We would also do our society a lot of good to put more emphasis and value upon people and time together with those people than making buckets of money. And upon nature, which is (if we are totally in the moment) one of the most wonderful things to experience; and you don't need much money to enjoy it. Maybe we should spend more time listening to the birds and the sound of the wind caressing the vocal cords of the trees, making them whisper mantras than getting the new iPod model accessory.
Another thing he'd probably tell me is that I don't have to have all the things that I think I need for living life well. I'd be reminded of the simple monk who despite owning basically only his robe and his bowl is happier than probably most people with all the bells and whistles of modern, material life. It seems so liberating to cast off all your possessions and walk a simple path of being present. When I am present, I realize that in reality, all that I need is the Dharma because it is the I Ching for all of life's questions and dilemas. Well, that and a nice plate of stir-fried vegetables and a bowl of sticky rice now and then (wink).
One final note, which comes right back to that impermanence of all things mentioned in the beginning of this post. We need to realize, I think, that we are in an economic transition period right now, all over the world. The old paradigm is dying out but we need not be crushed by the change because while the change is bringing turmoil it is also bring new industries such as the green economy.
It is an exploding industry that will not only give people good paying jobs, but also let them live Right Livelihood; all while healing the planet for future generations. We need to embrace this opportunity with our collective energies. Perhaps we just need to shift our thinking to see a better, greener economy that has been with us since the first winds blew across our beautiful blue planet. It has been with us since the first rays of the sun kissed our Earth and when the water first churned to create energy. The new economy is literally right underneath our feet--in nature. We help nature and nature helps us.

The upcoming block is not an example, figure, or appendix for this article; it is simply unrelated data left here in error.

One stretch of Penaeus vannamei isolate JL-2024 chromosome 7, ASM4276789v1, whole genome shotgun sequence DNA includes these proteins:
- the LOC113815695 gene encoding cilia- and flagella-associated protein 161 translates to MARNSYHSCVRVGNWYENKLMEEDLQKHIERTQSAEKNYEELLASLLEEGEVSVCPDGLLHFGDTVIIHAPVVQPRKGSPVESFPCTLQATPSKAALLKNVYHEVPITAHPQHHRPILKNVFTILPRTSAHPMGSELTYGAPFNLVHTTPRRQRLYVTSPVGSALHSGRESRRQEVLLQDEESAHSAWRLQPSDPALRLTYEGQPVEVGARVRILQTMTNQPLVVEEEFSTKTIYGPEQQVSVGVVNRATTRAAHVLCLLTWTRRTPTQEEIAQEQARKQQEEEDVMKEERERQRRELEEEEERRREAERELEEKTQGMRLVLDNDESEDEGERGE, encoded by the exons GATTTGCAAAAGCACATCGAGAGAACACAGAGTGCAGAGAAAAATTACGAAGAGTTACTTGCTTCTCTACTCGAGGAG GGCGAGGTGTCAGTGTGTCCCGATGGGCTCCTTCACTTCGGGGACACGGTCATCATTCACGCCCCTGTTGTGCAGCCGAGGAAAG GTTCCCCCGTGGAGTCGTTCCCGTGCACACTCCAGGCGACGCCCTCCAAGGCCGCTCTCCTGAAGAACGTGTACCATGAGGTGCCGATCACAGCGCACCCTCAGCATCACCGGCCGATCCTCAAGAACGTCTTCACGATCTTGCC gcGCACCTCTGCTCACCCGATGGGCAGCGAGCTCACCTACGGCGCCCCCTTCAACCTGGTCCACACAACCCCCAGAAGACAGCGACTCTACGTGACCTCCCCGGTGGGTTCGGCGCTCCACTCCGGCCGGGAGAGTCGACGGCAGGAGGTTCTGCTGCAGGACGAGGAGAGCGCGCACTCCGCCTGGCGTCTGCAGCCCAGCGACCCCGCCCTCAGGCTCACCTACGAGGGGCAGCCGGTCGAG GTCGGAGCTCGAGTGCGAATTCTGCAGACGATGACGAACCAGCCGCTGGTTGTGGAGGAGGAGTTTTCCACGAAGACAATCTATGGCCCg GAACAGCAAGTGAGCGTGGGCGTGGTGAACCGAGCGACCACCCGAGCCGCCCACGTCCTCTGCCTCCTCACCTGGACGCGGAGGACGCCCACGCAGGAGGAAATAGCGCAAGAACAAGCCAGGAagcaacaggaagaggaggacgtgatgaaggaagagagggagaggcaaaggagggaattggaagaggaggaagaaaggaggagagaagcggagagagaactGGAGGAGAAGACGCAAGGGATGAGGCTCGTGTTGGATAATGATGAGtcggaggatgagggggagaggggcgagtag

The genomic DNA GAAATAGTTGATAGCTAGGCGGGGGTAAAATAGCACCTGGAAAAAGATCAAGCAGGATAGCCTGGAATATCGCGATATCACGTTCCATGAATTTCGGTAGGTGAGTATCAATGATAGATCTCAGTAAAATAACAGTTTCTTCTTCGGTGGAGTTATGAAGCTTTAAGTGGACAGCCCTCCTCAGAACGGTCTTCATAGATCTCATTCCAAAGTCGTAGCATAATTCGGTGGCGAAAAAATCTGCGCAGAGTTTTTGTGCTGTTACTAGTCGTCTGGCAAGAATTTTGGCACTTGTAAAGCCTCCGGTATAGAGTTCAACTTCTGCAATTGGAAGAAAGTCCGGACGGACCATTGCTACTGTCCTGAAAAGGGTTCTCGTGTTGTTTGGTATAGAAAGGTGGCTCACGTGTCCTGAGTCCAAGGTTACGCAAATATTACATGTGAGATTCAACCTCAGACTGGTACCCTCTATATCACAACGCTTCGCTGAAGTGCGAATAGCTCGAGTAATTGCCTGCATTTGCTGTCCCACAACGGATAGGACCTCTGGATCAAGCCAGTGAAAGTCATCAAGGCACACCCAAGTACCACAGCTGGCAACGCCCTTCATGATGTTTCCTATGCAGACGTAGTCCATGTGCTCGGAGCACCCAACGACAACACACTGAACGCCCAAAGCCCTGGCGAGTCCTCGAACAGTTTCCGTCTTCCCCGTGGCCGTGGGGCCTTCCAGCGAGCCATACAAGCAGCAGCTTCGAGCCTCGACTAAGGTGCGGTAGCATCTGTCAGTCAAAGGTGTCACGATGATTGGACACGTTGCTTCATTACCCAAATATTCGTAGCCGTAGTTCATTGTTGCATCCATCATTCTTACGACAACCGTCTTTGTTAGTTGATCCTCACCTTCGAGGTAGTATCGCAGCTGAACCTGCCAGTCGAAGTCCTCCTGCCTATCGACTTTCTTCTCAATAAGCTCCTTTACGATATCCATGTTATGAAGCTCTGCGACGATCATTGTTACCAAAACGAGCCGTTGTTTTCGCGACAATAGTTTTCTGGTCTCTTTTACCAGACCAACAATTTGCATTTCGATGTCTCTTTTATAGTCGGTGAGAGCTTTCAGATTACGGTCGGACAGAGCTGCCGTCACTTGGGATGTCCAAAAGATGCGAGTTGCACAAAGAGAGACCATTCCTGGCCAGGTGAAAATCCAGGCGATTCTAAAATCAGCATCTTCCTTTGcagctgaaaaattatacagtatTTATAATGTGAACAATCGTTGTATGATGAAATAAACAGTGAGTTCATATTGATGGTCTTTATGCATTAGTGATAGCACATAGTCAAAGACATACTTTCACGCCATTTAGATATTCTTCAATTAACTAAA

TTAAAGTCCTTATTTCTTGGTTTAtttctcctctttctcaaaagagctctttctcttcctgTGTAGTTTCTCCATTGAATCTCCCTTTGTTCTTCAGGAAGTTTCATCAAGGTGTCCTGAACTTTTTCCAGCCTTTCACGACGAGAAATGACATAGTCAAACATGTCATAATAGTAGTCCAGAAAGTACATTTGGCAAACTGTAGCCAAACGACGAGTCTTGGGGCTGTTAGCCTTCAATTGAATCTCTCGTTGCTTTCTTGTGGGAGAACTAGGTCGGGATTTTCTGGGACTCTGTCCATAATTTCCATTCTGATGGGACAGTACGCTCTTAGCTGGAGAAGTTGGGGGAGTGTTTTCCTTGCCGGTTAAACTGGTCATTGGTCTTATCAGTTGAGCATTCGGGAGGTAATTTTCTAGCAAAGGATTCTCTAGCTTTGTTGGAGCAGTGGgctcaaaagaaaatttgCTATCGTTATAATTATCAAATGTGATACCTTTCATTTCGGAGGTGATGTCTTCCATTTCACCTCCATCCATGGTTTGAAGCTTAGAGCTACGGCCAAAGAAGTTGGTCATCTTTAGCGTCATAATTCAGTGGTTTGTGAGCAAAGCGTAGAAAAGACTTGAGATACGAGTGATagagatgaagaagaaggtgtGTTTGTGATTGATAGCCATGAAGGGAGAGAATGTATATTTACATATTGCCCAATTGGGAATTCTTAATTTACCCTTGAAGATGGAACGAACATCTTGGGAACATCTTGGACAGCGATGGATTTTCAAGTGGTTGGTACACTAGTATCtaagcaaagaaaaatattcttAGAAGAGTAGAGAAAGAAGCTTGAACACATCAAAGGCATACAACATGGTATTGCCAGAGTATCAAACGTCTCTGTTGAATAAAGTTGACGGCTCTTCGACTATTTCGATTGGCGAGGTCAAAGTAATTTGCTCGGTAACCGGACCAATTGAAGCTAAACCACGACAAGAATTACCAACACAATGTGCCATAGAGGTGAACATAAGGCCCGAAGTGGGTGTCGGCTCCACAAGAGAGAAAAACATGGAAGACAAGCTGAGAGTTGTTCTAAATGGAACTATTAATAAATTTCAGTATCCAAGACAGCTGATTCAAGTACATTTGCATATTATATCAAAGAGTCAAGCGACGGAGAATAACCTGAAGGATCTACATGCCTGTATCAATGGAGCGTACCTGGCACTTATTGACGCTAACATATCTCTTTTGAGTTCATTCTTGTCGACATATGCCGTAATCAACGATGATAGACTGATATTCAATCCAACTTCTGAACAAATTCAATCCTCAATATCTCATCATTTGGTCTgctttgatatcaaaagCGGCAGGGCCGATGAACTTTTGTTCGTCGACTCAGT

PHOTO CREDIT: Scott Chan for Free Digital Photos
Wednesday, October 05, 2011
I use to want to be a "traditional monk" because I believed it would provide a haven from a world that I perceived of as pure disaster. I didn't realize then how foolish and naive I was being. I was only seeing the disastrous suffering in the the world because I was filtering out the positive stuff. Through meditating upon the pitfalls of perceptions, I became aware that I was projecting the disaster that I was ignoring inside my mind, out onto the world. So, of course, all I was seeing was a chaotic world!! It is a delusional trick that we perform, so that we can blame the world for all our troubles, and not accept our responsibility.
It doesn't mean we're bad people for making these mistakes. You don't blame the baby for shitting in it's pants, do you? It's simply being a baby--and so are we. We are simply being a typical but loveable infant who is trying his/her best to grow. It's natural for a baby to make a mess of things--that's how they learn. How are you going to know that some things are less helpful in your life until you make a mistake?
So, it's o.k. to shit your pants from time to time--spiritually speaking, of course. Shit, itself, isn't bad either. To paraphrase my teacher Thich Nhat Hanh, without shit, we wouldn't have roses!! Our mistakes, fertilize the seeds of our good intentions to grow roses of happiness and peace. The key is to not blame yourself for doing something that human's can't help but do--make mistakes. This world itself is imperfect and flawed, so how could we not make mistakes? You are trying, and trying is a pro-active action. A lot of people are too afraid to try, so go easy on yourself.
PHOTO CREDIT: "Hong Kong Pagoda, and buildings" by Stuart Miles for Free Digital Photos.